Green Streets & Seals In My Backyard

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One winter’s day at Ano Nuevo

Green Streets: Revenue From Trash

“Damn! Am I a part of that?”

Green Streets, a film in progress, was featured at this weekend’s 2013 San Franciso Green Film Festival. The quote above is from one of the film’s participants. It illustrates the feeling that comes from doing something worthwhile. Here is a short clip from the documentary:

http://www.citizenfilm.org/green-streets/

Seals in My Back Yard

If you are no where near California’s Bay Area or Mexico’s Baja coast, you may never have heard of an elephant seal. And although you may have read about them in my earlier posts, you may still not realize how interesting and special these creatures are. I hope you enjoy learning (more) about them as you watch this very short video.

Video of elephant seals at Año Nuevo

The River Road, Part One

The Morant River in the vicinity of Serge Island, Jamaica. The Blue Mountains are in the background (credit: Claude Fletcher, amataiclaudius)

Morant River (maybe)

I’ve been around rivers all my life. In the Blue Mountains of Jamaica, a river ran behind our house and also across the street. It could have been two different rivers or maybe it was one river and the Jamaica Public Works Department interfered with it by running a road across it. I don’t know. Since we lived about twenty miles upriver in the same direction as Serge Island, I would guess that the river of my early memories is the Morant River. Later on, when we moved further down towards the sea, I again encountered rivers, including the one that emptied out into the Caribbean about a mile or two from my first school. That too, may have been the Morant River. I don’t know.

Constant Companions

1987 New Monklands, Jamaica photo NewMonklandsSept87.jpg
Windows from which I used to watch the river as a child. Decades later, my boy plays outside in the yard.

As a small child, I took all these rivers for granted. They were constant companions to play in, get stranded on boulders in, watch from the upstairs rooms of our house, and follow as we drove down the valley to places like Serge Island, Trinityville and Morant Bay. On longer drives, as we made our way down winding mountain roads to Kingston or towards Golden Grove in Portland, we drove past children splashing about as their mothers, aunts and grandmothers washed and dried clothes by the river banks. Always of interest, were the lambs, new arrivals to the kingdom of god, dressed in their flowing white robes and tightly wound turbans. Dipped into the river, they were born anew and welcomed into the fold of believers. There was the occasional Rastaman, bathing and shaking his locks dry, and there was also me, a small girl, skipping over rocks, collecting “beads” from river grasses, following the river to its end by Lyssons Beach. I didn’t realize it then but these things were all my special friends.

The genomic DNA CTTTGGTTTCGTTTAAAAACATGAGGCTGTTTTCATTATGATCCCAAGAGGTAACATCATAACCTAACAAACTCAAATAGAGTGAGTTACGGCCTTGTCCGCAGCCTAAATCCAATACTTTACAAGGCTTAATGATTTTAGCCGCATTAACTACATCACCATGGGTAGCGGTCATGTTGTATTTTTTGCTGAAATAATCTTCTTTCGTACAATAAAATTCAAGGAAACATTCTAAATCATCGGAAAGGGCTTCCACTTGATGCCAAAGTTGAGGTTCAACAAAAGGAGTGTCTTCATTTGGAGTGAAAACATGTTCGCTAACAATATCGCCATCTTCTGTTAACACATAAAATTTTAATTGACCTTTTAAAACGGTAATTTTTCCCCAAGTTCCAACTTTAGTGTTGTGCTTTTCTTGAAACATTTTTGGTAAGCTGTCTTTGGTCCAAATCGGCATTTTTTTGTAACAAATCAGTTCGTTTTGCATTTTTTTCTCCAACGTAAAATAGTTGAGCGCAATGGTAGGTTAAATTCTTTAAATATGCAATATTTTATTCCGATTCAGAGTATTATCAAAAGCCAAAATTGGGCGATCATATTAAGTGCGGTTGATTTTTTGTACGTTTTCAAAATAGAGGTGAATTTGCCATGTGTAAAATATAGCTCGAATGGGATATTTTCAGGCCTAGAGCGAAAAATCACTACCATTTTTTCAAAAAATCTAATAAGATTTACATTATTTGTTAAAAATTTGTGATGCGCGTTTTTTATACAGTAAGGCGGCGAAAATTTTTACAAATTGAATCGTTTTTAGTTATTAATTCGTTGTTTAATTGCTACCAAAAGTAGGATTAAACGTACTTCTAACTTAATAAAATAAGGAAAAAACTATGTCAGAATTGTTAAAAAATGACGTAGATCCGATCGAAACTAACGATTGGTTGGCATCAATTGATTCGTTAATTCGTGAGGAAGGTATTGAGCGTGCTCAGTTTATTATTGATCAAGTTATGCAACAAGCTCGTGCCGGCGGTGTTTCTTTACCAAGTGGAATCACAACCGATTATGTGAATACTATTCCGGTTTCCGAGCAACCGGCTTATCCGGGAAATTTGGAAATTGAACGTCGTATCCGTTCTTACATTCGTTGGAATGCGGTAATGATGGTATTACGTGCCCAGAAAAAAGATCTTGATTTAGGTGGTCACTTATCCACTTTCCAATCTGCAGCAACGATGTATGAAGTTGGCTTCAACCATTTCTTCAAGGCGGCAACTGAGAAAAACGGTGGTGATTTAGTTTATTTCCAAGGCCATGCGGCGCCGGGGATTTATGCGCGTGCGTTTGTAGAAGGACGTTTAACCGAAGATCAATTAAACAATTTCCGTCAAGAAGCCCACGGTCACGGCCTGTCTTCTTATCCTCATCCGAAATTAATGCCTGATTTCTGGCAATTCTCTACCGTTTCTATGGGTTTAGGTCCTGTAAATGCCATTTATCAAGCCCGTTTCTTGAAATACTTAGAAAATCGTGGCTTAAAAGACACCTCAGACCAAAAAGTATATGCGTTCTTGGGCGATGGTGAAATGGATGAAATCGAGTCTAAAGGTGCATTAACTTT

Plantain Garden River

My all time favorite river in our home parish was the Plantain Garden River. I loved its name and I reveled in the names of the communities through which it ran. Most of all, I loved that it “walked its own walk,” refusing to run in the same direction that the other rivers on the island did. This river, the Plantain Garden, runs through communities with names like Ginger Hall, Airy Castle and Sunny Hill. Whereas all the other rivers in Jamaica (nearly one hundred of them) flow north or south, my idol flows eastwards. I am sure there is some geographical reason for this but for me, it is its difference that makes it memorable.

1987 Knutts River, Jamaica photo KingoftheWorldSep87.jpg
Standing atop steps that are needed to cross Knutts River during the rainy season

The parish of St.Thomas is filled with rivers. These include the Clock and Roaring rivers, both of which meet the Plantain Garden River in the district of Ginger Hall. As memorable as the Plantain Garden may be, it is the Yallahs River that is most striking. Just about every year this river floods its banks, rages across the land making roads impassable and in some cases, makes lives unbearable and unlivable. During floods and hurricane season, it cuts country off from town and vice versa. It surges in a mad rush, taking crops, livestock, homes and humans with it.

Yallahs River

Yallahs is a heavily mined river. It is valued by the construction industry for its sand and river rocks. It is also valuable to the National Water Commission (NWC). The primary provider of potable water in Jamaica, the NWC designed the Yallahs Pipeline Scheme to divert an estimated average annual yield of 16.4 million imperial gallons of water per day from the Yallahs River. This water is channeled into the Mona Reservoir, a large concrete dam that serves the semi-metropolitan area of St. Andrew. In some ways this undertaking is similar to the construction of California’s Hetch Hetchy Dam and the diversion of water from the Sierras to the San Francisco Bay area. In both cases, the corporate area gathers water at the expense of the countryside. To learn more about the Blue Mountain Multi-Purpose Project of 1980 and its possible ecological impacts, access the Ministry of Mining and Natural Resources of the Government of Jamaica’s special report here: <http://www.pcj.com/dnn/Portals/0/Documents/SWECO%20PREINVESTMENT%20B3.PDF>

~Please stay tuned for next week’s, “The RiverRoad” part two.~